We came back from the beach today. In the last couple of years I've noticed that as much as I love to go to the Outer Banks, I tend to sleep a lot and isolate myself from my family. I've never been a huge beach person. I remember being five and going to the beach; when we got home my mom made us strip in the backyard to hose all the sand off us. I was absolutely horrified; I was convinced that all the neighbors were watching and seeing my naked butt in the backyard.
When I had kids, I took them to the ocean because I felt like every kid should at least see the ocean. We lived halfway across the country at the time. My kids loved the beach. I have pictures of my little boy, walking down the beach at sunset, and my little girl rolling in the water and being covered with sand. I remember those moments, when I was such a new mother; when I got so much pleasure from watching the absolute joy on their faces. I'm so glad that I captured those moments with a camera. We share collages of them between my mother and me.
That was ten years ago. I remember specifically because we have the same week every year. It was their first year visiting my family after we had gained custody. I took my role as a mother incredibly serious and I cut myself about no slack. If I made a mistake, as we all do, I beat myself into a pulp over it. My children deserved better than me. They deserved perfection.
It's been a long time since then, and I've learned a lot of lessons, not only about parenting, but about life. I awoke this morning to pack the cars and head home; we picked up Gabi on the way and we made it home in relatively good time. But I've continued to ache all day. It's pretty horrific and my foot is killing me--I have a significant bone spur in my heel.
So I'm sitting here feeling sorry for myself for a multitude of reasons, including wasting another vacation, and what comes on but the predictable bariatric surgery commercial. A man and a woman who swear how their lives have changed due to stomach stapling; life is better than ever and so is their health.
Ten years ago I had a doctor tell me that without gastric bypass I would die in a few years. Well, I'm still here, without the surgery, while many who have chosen to go under the knife have died. Twenty years ago I had a doctor who put me on the legendary mix of "Phen-Fen", and after the news reported how the drug combo mix was lethal, my doctor told me obesity was more lethal. Again, I am here and many people have suffered loss of life or had heart or lung damage due to the drug mix. Somehow I've managed to survive despite all the wonder treatments out there.
But tonight, with my damn foot and my fibromyalgia and a bit of a possible cold (I'm getting hot and cold), I couldn't help but wonder when I saw that commercial how different my life might be if I did try surgery.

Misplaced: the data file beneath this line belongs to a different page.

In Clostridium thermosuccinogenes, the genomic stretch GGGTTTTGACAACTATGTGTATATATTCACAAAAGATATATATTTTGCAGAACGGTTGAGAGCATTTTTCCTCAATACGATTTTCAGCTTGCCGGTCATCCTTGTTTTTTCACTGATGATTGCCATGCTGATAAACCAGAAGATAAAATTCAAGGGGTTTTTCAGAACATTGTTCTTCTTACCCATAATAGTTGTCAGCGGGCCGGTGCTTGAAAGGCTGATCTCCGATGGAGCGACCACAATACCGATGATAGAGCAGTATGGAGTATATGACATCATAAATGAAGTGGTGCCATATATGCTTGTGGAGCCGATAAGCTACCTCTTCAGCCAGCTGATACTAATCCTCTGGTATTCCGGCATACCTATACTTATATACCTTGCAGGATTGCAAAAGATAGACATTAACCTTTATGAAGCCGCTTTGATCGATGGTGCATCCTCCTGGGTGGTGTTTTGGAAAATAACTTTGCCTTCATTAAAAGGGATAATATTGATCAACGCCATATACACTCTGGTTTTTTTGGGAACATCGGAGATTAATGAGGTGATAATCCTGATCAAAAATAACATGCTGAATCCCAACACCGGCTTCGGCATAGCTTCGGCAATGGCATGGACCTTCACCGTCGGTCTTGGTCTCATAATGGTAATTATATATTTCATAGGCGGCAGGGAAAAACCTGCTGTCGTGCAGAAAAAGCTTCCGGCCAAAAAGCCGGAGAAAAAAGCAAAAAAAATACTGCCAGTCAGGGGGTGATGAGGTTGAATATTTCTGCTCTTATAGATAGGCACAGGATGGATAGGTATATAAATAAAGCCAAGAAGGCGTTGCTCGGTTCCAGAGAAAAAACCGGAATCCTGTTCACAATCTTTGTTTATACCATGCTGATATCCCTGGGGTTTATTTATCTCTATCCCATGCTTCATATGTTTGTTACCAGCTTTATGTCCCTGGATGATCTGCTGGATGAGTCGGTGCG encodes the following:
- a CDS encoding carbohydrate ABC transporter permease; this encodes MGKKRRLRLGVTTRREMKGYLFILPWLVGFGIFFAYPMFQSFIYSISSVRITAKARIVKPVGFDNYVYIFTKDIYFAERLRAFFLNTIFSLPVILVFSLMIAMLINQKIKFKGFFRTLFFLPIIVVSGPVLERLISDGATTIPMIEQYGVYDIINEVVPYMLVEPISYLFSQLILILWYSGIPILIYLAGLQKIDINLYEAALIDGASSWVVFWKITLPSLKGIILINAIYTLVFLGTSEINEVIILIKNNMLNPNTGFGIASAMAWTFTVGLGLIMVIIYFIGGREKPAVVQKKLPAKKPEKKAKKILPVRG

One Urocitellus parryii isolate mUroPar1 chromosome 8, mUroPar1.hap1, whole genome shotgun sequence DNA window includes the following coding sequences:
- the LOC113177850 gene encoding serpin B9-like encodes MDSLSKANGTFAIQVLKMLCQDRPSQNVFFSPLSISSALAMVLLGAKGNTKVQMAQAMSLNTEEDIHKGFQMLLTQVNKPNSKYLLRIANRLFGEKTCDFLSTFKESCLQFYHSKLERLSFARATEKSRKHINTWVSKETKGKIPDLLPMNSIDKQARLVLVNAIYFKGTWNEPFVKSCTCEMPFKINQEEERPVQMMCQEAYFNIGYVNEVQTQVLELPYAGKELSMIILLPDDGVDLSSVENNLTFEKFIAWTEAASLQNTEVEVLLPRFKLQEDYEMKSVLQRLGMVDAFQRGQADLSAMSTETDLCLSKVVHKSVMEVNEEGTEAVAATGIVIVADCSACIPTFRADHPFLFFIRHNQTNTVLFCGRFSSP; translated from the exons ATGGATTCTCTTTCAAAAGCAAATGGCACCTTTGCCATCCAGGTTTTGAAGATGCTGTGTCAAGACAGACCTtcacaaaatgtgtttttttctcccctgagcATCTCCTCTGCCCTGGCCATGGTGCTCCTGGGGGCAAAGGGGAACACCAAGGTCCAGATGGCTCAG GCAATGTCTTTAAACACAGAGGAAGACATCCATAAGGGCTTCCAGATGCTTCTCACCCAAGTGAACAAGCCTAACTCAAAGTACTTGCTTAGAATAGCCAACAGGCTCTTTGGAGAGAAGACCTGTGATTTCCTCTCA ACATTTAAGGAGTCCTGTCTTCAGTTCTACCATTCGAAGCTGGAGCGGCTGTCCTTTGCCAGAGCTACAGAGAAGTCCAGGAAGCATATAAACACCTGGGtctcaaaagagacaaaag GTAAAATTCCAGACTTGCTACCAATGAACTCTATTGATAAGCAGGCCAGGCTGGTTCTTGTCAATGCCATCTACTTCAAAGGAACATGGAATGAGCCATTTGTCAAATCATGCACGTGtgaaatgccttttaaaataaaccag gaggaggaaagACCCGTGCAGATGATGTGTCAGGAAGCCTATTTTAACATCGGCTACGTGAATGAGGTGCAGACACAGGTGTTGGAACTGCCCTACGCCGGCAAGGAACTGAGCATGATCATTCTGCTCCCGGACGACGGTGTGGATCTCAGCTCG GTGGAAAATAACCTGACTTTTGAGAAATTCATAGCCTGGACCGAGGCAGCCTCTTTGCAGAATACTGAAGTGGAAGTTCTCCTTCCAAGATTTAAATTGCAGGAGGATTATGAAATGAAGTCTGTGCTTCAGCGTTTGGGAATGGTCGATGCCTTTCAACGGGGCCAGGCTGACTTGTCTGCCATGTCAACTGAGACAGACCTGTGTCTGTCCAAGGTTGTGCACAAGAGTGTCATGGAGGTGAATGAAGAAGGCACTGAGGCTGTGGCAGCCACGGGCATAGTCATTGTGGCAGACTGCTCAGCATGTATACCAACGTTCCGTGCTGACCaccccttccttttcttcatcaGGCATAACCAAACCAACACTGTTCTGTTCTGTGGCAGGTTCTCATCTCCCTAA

I've thought about lap band systems for awhile now. I've even researched them on the internet. The nice thing about a lap band is the procedure is easier than gastric bypass and the band can be adjusted.
The first time I went on a diet I was nine years old. I probably was about fifteen pounds heavier than I should have been, which is noticeable on a nine-year old. My mother was terrified I would have a weight problem and so she signed me up with her for Weight Watchers. This was not the current point system--this was when foods were "legal" or "illegal". I tried, bless my little heart, I did. I ate WW sugarless chocolate cake that I made...oatmeal peanut butter bars...precut servings of some ice milk that resembled a frozen something or other. But I never lost weight. Every diet I've been on the story has been the same: I don't lose weight.
I'm not stupid. I know why I eat and I know I need to eat healthier and I need to eat less. More than anything I need to exercise. When I was a young child, I was molested by a family friend, and I used food to manage the stress I was under. The irony of my story is that it's the same as millions of other stories. What other drug would be available to a five year old? And once you're eating out of comfort, the ironic circle of body hatred is complete. You hate yourself for being abused, then you hate yourself for eating to shut it out.
In our world, we're bombarded with easy fixes for weight. Gastric bypass, Biggest Loser, hours of exercise, supplements, drinks to substitute for meals...the list goes on and on. So why did I write about this tonight? Because I wonder what my life would be like if I didn't hurt. If the physical pain left, would the psychological pain leave too? Is the answer really as simple as a rubber band in my gut?
I've always believed that a healthy lifestyle is how a person should live, regardless of his or her size. Making good choices is the key. It's what I would tell my children and anyone else who asks me. But I talk a good talk. I need to walk it now. Because the next vacation I take, I want to go to the pool. And I want to ride the rides at the amusement park. And I want to keep up with my kids. And I don't want to think about all of the opportunities I've wasted in my mid life.